Associate Professor of Sociology and Communication
Ph.D., Sociology, New York University, 2002 Ph.D., English Literature, Beijing Foreign Studies University, 1993
Social movements Online activism and Internet studies Social memory Voluntary associations
Guobin Yang is an Associate Professor of Communication and Sociology in the Annenberg School for Communication and Department of Sociology at the University of Pennsylvania. His research areas cover digital media, political communication, global communication, social movements, cultural sociology, and the sociology of China.
Yang is a member of the editorial boards of The China Quarterly, Public Culture, Contemporary Sociology, and the International Convention for Asian Studies Publications Series of the Amsterdam University Press. He received a John D. and Catherine T. MacArthur Foundation “Writing and Research Grant” (2003) and was a fellow at the Woodrow Wilson International Center for Scholars in Washington , D.C. (2003-2004). Previously he taught as an assistant professor of sociology at the University of Hawaii at Manoa and as an associate professor of Asian and Middle Eastern Cultures at Barnard College of Columbia University. He has a Ph. D. in English Literature with a specialty in Literary Translation from Beijing Foreign Studies University (1993) and a second Ph.D. in Sociology from New York University (2000).
George A. Weiss University Professor of Law and Sociology and the Raymond Pace and Sadie Tanner Mossell Alexander Professor of Civil Rights
J.D., Harvard Law School, 1980 B.A. Yale College, 1977
Gender and Race Family Criminal Justice Bioethics Sociology of Science
Dorothy Roberts, an acclaimed scholar of race, gender and the law, joined the University of Pennsylvania as its 14th Penn Integrates Knowledge Professor with a joint appointment in the Department of Sociology and the Law School where she also holds the inaugural Raymond Pace and Sadie Tanner Mosell Alexander chair. Her pathbreaking work in law and public policy focuses on urgent contemporary issues in health, social justice, and bioethics, especially as they impact the lives of women, children and African-Americans. Her major books include Fatal Invention: How Science, Politics, and Big Business Re-create Race in the Twenty-first Century (New Press, 2011); Shattered Bonds: The Color of Child Welfare (Basic Books, 2002), and Killing the Black Body: Race, Reproduction, and the Meaning of Liberty (Pantheon, 1997). She is the author of more than 80 scholarly articles and book chapters, as well as a co-editor of six books on such topics as constitutional law and women and the law.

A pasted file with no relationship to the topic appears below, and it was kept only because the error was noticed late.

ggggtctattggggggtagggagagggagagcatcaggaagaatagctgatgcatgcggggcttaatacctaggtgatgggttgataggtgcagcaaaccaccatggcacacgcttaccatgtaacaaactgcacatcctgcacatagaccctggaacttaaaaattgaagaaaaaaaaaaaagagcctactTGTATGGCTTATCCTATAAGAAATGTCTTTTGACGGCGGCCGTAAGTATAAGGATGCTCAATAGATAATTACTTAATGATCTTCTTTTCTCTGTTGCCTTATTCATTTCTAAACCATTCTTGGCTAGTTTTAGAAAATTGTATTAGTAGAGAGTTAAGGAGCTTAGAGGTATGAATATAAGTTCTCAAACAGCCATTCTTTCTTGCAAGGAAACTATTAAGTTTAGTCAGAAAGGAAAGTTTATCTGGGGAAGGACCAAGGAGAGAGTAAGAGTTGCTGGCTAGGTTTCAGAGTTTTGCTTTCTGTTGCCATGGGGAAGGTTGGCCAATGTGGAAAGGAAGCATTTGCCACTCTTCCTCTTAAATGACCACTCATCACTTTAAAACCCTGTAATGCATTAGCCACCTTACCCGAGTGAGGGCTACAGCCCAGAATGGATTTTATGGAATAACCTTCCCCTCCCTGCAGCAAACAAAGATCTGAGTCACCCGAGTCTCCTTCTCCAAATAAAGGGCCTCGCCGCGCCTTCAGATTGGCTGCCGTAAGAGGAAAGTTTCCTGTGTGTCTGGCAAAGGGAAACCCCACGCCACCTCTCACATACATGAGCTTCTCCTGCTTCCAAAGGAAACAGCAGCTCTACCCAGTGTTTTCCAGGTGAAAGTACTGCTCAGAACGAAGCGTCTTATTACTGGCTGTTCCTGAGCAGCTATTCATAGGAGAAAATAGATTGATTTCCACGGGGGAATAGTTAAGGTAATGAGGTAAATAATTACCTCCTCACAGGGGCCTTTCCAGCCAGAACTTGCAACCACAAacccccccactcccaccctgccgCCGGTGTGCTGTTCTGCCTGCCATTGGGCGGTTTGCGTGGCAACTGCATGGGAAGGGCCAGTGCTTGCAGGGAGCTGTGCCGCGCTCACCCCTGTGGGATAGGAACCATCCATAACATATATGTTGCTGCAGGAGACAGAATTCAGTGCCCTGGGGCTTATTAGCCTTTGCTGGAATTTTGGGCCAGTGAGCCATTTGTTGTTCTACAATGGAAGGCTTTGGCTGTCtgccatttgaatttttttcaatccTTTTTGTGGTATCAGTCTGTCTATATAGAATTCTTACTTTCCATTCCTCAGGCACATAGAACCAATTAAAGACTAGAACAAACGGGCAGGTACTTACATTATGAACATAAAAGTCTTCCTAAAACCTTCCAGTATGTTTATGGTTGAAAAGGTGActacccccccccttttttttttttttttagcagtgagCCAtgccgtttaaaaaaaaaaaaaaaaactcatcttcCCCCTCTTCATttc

Ph.D., Sociology, Harvard University, 2011 M.A. Sociology, Harvard University, 2008 M.Phil. Modern Society and Global Transformations, Cambridge University, 2002 B.Sc., Sociology, University of Ibadan, 1992
Immigration Inter-ethnic group relations The African Second generation in the U.S. and U.K Race and Ethnicity Immigrant educational attainment and social mobility
My current research focuses on the adult African second generation in the U.S. and U.K. Given the somewhat poor group status of African Americans in the U.S and Caribbeans in the U.K, I am interested in investigating how this recent (new black) group are negotiating being black and race meanings, how national context affect their ethnic identification, buy-in to national identity and national myths, and relations with longer-established black groups. I am also interested in investigating the extent to which their social outcomes bring into question the predictions of segmented assimilation theory. I am currently working on producing a book from this project. My other research focuses on educational attainment and social mobility among immigrants. More broadly, I seek to understand what the experiences of the African second generation reveal about race and racism and the intersections of race, class, culture, and gender in the U.S. and U.K. I will be teaching courses on sociology of immigration and African societies in 2013.
Ph.D Sociology, University of California, Los Angeles, 2011 M.A. Sociology, University of California, Los Angeles, 2006 B.A. Political Science, Rice University, 2004
Immigration Bureaucracy and institutions Race/Ethnicity Latinos in the U.S.
My research examines how the policies and practices of local law enforcement agencies in Nashville, Tennessee intersect with federal deportation policy. Relying on interviews and ethnographic observations with members of the police and sheriff’s department, and immigration advocacy groups, my work demonstrates how mundane decisions made by street-level bureaucrats can result in deportation for unauthorized migrants. More broadly, I seek to understand how government bureaucracies respond to the presence of Latino immigrants, and conversely, how Latino immigrants adapt to life in the U.S.
Ph.D. Sociology, University of Chicago, 1989 M.A. Sociology, California State University, Sacramento, 1985 B.A. Sociology, San Jose State University, 1981
Sociology Population Studies Africana Studies Filmmaking